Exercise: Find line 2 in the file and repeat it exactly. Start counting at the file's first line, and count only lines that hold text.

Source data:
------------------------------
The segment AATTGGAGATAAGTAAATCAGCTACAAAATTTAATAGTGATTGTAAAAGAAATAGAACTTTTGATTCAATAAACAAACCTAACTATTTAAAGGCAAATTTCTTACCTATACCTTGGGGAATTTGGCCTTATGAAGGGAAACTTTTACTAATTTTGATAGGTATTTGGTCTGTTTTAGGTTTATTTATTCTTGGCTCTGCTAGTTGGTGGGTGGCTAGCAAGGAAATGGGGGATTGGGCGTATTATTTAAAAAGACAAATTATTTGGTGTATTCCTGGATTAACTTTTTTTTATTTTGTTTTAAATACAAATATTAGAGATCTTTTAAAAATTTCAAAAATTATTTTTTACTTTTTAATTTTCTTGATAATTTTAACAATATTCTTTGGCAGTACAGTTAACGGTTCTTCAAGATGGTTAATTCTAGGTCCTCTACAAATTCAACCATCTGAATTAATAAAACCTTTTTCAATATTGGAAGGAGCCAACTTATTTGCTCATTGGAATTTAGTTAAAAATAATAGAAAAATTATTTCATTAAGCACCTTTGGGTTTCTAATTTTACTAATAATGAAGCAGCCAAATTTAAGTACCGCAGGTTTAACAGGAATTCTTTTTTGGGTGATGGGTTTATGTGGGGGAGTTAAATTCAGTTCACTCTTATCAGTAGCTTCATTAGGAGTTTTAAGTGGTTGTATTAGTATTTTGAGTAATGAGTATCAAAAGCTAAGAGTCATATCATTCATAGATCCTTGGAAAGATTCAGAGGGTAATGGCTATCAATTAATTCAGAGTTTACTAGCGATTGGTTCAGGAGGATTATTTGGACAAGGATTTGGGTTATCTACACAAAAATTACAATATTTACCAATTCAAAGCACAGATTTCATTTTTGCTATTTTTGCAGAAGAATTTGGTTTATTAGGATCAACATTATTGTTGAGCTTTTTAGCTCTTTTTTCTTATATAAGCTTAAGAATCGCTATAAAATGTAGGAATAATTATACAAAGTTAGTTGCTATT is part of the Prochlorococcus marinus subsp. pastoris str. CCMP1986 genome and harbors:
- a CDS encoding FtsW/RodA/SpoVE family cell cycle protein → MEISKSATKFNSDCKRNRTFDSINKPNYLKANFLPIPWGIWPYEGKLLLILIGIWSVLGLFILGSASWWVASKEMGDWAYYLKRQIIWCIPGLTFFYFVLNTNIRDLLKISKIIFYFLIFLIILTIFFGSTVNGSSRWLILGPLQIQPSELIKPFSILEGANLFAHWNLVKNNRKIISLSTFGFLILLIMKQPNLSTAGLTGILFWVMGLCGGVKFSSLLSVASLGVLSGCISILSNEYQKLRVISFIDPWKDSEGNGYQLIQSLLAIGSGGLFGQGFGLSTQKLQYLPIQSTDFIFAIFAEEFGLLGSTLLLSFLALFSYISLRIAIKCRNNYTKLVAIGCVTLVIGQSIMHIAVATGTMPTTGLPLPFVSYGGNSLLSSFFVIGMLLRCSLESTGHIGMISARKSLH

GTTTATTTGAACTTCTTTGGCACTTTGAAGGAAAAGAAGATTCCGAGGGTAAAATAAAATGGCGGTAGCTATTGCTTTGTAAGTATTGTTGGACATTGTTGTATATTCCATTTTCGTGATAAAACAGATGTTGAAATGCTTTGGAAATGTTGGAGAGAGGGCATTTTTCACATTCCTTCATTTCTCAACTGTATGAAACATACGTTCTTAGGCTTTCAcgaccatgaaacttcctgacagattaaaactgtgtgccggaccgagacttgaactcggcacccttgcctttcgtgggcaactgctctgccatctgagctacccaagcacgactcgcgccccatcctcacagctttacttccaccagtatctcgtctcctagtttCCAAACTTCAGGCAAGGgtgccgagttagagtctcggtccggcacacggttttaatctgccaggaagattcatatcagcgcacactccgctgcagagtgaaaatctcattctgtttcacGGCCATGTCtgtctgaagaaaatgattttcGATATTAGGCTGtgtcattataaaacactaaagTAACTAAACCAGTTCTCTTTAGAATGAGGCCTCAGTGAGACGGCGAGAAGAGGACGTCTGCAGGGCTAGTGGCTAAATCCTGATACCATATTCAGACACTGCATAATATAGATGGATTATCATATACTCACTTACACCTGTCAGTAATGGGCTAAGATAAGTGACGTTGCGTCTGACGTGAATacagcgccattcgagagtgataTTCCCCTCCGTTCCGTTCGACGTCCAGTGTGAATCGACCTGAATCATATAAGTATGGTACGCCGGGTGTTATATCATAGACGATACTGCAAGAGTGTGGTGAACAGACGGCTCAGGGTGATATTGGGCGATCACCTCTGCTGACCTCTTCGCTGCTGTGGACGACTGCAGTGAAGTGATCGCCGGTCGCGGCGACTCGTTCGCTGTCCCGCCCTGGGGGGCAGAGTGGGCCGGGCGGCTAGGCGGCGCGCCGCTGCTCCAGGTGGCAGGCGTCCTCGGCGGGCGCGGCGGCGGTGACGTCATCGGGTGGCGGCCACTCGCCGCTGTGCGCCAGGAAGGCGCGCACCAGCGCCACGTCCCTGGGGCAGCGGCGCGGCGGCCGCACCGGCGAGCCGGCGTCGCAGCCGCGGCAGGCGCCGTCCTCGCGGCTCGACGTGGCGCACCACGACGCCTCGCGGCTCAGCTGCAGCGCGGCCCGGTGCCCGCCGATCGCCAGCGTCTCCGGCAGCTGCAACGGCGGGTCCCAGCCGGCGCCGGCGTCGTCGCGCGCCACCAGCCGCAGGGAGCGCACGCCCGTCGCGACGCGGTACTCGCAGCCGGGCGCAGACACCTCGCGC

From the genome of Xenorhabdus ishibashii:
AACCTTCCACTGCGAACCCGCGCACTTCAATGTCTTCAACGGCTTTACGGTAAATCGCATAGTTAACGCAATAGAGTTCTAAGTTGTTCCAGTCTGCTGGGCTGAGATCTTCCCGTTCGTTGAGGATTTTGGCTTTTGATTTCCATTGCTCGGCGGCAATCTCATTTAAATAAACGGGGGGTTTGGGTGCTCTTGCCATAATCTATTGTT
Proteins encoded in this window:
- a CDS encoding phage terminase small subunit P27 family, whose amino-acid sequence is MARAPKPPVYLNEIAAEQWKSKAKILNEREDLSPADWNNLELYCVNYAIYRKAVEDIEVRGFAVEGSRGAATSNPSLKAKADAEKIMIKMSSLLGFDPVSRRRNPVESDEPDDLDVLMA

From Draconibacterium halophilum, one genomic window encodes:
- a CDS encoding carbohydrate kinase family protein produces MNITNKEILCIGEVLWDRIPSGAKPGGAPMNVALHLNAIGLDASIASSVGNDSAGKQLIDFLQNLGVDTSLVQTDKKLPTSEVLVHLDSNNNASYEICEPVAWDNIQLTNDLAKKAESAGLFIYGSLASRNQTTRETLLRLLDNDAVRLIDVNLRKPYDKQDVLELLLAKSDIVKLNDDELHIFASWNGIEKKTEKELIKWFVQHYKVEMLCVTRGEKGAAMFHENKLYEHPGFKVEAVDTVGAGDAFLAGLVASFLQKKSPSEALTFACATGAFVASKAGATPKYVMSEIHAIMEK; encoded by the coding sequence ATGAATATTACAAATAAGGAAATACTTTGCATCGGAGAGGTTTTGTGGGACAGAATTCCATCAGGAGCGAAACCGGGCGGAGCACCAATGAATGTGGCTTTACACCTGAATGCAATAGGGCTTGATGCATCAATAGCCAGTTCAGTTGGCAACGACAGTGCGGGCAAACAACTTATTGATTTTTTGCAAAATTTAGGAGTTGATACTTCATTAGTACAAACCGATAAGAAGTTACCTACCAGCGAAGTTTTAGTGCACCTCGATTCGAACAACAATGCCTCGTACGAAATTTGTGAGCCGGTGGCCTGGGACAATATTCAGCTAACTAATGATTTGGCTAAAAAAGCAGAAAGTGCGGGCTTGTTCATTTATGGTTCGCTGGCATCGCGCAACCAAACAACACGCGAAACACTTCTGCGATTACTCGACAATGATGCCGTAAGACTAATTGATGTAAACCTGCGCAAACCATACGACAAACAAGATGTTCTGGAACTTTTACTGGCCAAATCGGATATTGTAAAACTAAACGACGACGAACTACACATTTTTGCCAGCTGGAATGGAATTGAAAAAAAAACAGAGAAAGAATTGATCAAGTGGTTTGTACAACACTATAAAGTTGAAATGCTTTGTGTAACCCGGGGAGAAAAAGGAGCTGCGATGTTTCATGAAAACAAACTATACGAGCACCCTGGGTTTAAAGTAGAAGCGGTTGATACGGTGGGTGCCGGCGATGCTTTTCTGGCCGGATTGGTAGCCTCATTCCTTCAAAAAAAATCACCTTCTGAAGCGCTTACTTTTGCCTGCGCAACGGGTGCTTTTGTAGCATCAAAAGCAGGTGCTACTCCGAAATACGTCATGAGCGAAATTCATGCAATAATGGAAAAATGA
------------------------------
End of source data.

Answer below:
- a CDS encoding FtsW/RodA/SpoVE family cell cycle protein → MEISKSATKFNSDCKRNRTFDSINKPNYLKANFLPIPWGIWPYEGKLLLILIGIWSVLGLFILGSASWWVASKEMGDWAYYLKRQIIWCIPGLTFFYFVLNTNIRDLLKISKIIFYFLIFLIILTIFFGSTVNGSSRWLILGPLQIQPSELIKPFSILEGANLFAHWNLVKNNRKIISLSTFGFLILLIMKQPNLSTAGLTGILFWVMGLCGGVKFSSLLSVASLGVLSGCISILSNEYQKLRVISFIDPWKDSEGNGYQLIQSLLAIGSGGLFGQGFGLSTQKLQYLPIQSTDFIFAIFAEEFGLLGSTLLLSFLALFSYISLRIAIKCRNNYTKLVAIGCVTLVIGQSIMHIAVATGTMPTTGLPLPFVSYGGNSLLSSFFVIGMLLRCSLESTGHIGMISARKSLH